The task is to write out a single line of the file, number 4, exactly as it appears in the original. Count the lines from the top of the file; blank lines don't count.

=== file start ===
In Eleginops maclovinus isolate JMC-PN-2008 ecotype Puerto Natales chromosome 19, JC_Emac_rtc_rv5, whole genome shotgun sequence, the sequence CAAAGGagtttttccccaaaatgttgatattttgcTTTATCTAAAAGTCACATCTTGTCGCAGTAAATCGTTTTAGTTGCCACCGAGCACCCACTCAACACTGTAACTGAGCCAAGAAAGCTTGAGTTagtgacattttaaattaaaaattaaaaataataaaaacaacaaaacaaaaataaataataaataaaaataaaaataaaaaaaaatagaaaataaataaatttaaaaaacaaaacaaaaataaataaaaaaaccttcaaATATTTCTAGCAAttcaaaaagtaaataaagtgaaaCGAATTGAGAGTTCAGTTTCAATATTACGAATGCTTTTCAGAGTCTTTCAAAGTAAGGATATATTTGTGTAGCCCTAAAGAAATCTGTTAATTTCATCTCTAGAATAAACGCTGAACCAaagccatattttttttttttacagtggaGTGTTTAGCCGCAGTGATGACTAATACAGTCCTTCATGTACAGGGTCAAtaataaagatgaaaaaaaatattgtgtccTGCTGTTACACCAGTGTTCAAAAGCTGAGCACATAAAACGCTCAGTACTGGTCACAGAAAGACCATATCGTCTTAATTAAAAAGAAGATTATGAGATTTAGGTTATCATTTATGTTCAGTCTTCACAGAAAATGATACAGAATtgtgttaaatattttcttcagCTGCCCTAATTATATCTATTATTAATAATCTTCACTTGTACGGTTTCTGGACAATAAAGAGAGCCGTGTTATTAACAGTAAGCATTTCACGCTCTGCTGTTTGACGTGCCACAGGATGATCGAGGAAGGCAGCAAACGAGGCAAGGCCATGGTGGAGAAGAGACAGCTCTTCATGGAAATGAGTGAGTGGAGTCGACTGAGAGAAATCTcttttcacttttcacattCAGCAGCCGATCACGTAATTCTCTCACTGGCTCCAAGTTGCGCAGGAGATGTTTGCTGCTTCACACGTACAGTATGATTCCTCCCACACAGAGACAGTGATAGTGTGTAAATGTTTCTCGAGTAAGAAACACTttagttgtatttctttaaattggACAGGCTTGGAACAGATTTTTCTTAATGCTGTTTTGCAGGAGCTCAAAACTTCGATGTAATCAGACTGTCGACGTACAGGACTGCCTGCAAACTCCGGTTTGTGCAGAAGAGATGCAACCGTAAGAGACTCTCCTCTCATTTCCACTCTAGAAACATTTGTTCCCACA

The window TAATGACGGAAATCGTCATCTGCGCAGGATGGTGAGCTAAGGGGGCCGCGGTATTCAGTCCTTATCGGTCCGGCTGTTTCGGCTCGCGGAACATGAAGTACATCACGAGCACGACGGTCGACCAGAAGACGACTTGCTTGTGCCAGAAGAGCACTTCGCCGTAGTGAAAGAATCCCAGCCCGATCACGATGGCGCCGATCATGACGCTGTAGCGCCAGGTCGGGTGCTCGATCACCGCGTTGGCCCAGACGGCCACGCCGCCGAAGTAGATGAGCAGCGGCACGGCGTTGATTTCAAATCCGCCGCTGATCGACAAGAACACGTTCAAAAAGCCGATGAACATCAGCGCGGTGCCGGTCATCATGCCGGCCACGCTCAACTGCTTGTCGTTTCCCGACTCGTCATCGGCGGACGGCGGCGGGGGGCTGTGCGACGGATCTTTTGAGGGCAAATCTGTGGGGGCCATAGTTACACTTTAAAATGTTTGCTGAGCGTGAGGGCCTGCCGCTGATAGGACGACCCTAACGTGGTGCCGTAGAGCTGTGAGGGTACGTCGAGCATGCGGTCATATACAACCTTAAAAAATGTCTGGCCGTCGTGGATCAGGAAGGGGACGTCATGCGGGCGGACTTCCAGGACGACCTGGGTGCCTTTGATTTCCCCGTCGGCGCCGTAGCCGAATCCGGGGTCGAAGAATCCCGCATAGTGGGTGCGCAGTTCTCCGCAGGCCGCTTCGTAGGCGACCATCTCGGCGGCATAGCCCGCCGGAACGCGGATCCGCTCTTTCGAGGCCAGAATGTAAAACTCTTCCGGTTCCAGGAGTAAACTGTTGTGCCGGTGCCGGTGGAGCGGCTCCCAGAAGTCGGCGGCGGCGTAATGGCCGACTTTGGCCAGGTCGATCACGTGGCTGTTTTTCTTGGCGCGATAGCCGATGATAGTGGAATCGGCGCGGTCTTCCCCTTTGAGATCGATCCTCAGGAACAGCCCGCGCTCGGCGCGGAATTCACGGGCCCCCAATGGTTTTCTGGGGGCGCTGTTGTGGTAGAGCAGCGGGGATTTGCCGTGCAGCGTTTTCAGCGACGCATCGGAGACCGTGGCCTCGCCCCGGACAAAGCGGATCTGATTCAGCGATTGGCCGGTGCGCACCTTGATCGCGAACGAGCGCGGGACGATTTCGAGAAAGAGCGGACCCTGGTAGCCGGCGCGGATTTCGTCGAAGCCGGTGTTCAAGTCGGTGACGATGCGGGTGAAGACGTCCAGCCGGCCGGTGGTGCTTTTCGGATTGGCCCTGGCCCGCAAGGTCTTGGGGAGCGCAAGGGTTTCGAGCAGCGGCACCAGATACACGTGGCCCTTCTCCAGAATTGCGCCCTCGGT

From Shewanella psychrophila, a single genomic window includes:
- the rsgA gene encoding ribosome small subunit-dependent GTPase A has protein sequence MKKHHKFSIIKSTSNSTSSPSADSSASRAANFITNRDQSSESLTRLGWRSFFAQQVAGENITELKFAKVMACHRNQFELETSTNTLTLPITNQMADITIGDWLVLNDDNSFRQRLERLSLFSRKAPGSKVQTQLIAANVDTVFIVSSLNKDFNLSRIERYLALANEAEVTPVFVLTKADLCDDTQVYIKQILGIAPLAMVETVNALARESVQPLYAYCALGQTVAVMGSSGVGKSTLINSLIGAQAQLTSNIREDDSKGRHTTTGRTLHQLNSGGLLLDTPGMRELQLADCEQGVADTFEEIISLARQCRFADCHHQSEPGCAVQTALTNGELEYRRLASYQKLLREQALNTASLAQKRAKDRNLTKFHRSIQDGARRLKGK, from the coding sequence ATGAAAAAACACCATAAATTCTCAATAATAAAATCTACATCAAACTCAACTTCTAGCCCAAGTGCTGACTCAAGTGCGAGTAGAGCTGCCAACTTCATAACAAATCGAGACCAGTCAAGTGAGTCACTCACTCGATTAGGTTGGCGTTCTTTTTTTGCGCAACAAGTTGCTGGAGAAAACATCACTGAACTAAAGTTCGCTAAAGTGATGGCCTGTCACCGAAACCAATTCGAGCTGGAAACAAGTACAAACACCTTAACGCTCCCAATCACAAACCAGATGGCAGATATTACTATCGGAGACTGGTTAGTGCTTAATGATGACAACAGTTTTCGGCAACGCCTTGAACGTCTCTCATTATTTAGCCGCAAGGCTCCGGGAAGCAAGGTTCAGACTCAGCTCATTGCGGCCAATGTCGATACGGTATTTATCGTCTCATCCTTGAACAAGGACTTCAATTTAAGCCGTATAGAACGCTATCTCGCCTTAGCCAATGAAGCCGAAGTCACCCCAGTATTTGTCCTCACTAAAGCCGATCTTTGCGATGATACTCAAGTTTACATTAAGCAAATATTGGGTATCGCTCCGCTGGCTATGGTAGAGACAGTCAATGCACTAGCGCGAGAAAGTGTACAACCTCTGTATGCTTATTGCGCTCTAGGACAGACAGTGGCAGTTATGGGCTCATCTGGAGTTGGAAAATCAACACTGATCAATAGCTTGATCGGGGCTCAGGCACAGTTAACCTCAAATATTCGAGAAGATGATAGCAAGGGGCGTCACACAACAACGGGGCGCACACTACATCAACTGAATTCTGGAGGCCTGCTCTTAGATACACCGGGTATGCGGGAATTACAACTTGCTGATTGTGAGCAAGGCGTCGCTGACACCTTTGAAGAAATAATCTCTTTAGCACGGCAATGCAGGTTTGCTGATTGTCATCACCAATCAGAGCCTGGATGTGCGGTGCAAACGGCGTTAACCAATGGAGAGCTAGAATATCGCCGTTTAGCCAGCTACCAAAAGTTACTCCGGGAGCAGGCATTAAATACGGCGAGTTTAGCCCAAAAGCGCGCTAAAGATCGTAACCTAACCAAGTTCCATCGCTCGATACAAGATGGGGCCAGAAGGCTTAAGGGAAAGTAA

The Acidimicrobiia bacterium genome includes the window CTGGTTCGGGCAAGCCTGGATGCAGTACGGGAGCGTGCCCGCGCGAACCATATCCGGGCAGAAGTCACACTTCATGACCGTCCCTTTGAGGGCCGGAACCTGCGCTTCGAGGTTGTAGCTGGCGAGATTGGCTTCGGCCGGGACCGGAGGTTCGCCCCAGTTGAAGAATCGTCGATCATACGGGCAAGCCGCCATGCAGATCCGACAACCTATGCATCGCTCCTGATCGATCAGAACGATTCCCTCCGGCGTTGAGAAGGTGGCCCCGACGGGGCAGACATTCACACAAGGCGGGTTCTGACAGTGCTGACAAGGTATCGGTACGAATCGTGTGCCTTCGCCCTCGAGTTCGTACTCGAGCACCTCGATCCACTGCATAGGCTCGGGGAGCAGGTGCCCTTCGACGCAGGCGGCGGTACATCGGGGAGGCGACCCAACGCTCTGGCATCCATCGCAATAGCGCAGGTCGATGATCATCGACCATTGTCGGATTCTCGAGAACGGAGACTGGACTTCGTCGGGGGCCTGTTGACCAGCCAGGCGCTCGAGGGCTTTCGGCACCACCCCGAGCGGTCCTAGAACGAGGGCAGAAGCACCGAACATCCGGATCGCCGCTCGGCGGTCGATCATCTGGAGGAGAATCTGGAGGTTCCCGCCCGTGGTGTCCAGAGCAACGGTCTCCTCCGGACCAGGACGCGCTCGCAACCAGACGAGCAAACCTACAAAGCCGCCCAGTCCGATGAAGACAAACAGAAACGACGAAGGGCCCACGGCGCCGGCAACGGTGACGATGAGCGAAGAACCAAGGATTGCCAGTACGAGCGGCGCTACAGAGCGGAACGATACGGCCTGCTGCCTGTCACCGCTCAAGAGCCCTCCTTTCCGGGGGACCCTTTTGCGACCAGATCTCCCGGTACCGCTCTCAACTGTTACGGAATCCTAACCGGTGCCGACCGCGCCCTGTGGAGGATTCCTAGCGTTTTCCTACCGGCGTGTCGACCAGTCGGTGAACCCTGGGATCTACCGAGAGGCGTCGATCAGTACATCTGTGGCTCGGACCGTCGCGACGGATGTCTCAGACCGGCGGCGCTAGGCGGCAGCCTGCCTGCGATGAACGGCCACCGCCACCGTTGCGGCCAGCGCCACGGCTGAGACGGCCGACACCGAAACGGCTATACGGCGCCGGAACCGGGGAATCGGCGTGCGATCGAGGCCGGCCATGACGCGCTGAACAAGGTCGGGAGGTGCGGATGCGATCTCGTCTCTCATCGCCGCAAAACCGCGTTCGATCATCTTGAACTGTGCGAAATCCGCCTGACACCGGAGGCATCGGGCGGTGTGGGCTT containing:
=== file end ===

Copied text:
- the rsgA gene encoding ribosome small subunit-dependent GTPase A has protein sequence MKKHHKFSIIKSTSNSTSSPSADSSASRAANFITNRDQSSESLTRLGWRSFFAQQVAGENITELKFAKVMACHRNQFELETSTNTLTLPITNQMADITIGDWLVLNDDNSFRQRLERLSLFSRKAPGSKVQTQLIAANVDTVFIVSSLNKDFNLSRIERYLALANEAEVTPVFVLTKADLCDDTQVYIKQILGIAPLAMVETVNALARESVQPLYAYCALGQTVAVMGSSGVGKSTLINSLIGAQAQLTSNIREDDSKGRHTTTGRTLHQLNSGGLLLDTPGMRELQLADCEQGVADTFEEIISLARQCRFADCHHQSEPGCAVQTALTNGELEYRRLASYQKLLREQALNTASLAQKRAKDRNLTKFHRSIQDGARRLKGK, from the coding sequence ATGAAAAAACACCATAAATTCTCAATAATAAAATCTACATCAAACTCAACTTCTAGCCCAAGTGCTGACTCAAGTGCGAGTAGAGCTGCCAACTTCATAACAAATCGAGACCAGTCAAGTGAGTCACTCACTCGATTAGGTTGGCGTTCTTTTTTTGCGCAACAAGTTGCTGGAGAAAACATCACTGAACTAAAGTTCGCTAAAGTGATGGCCTGTCACCGAAACCAATTCGAGCTGGAAACAAGTACAAACACCTTAACGCTCCCAATCACAAACCAGATGGCAGATATTACTATCGGAGACTGGTTAGTGCTTAATGATGACAACAGTTTTCGGCAACGCCTTGAACGTCTCTCATTATTTAGCCGCAAGGCTCCGGGAAGCAAGGTTCAGACTCAGCTCATTGCGGCCAATGTCGATACGGTATTTATCGTCTCATCCTTGAACAAGGACTTCAATTTAAGCCGTATAGAACGCTATCTCGCCTTAGCCAATGAAGCCGAAGTCACCCCAGTATTTGTCCTCACTAAAGCCGATCTTTGCGATGATACTCAAGTTTACATTAAGCAAATATTGGGTATCGCTCCGCTGGCTATGGTAGAGACAGTCAATGCACTAGCGCGAGAAAGTGTACAACCTCTGTATGCTTATTGCGCTCTAGGACAGACAGTGGCAGTTATGGGCTCATCTGGAGTTGGAAAATCAACACTGATCAATAGCTTGATCGGGGCTCAGGCACAGTTAACCTCAAATATTCGAGAAGATGATAGCAAGGGGCGTCACACAACAACGGGGCGCACACTACATCAACTGAATTCTGGAGGCCTGCTCTTAGATACACCGGGTATGCGGGAATTACAACTTGCTGATTGTGAGCAAGGCGTCGCTGACACCTTTGAAGAAATAATCTCTTTAGCACGGCAATGCAGGTTTGCTGATTGTCATCACCAATCAGAGCCTGGATGTGCGGTGCAAACGGCGTTAACCAATGGAGAGCTAGAATATCGCCGTTTAGCCAGCTACCAAAAGTTACTCCGGGAGCAGGCATTAAATACGGCGAGTTTAGCCCAAAAGCGCGCTAAAGATCGTAACCTAACCAAGTTCCATCGCTCGATACAAGATGGGGCCAGAAGGCTTAAGGGAAAGTAA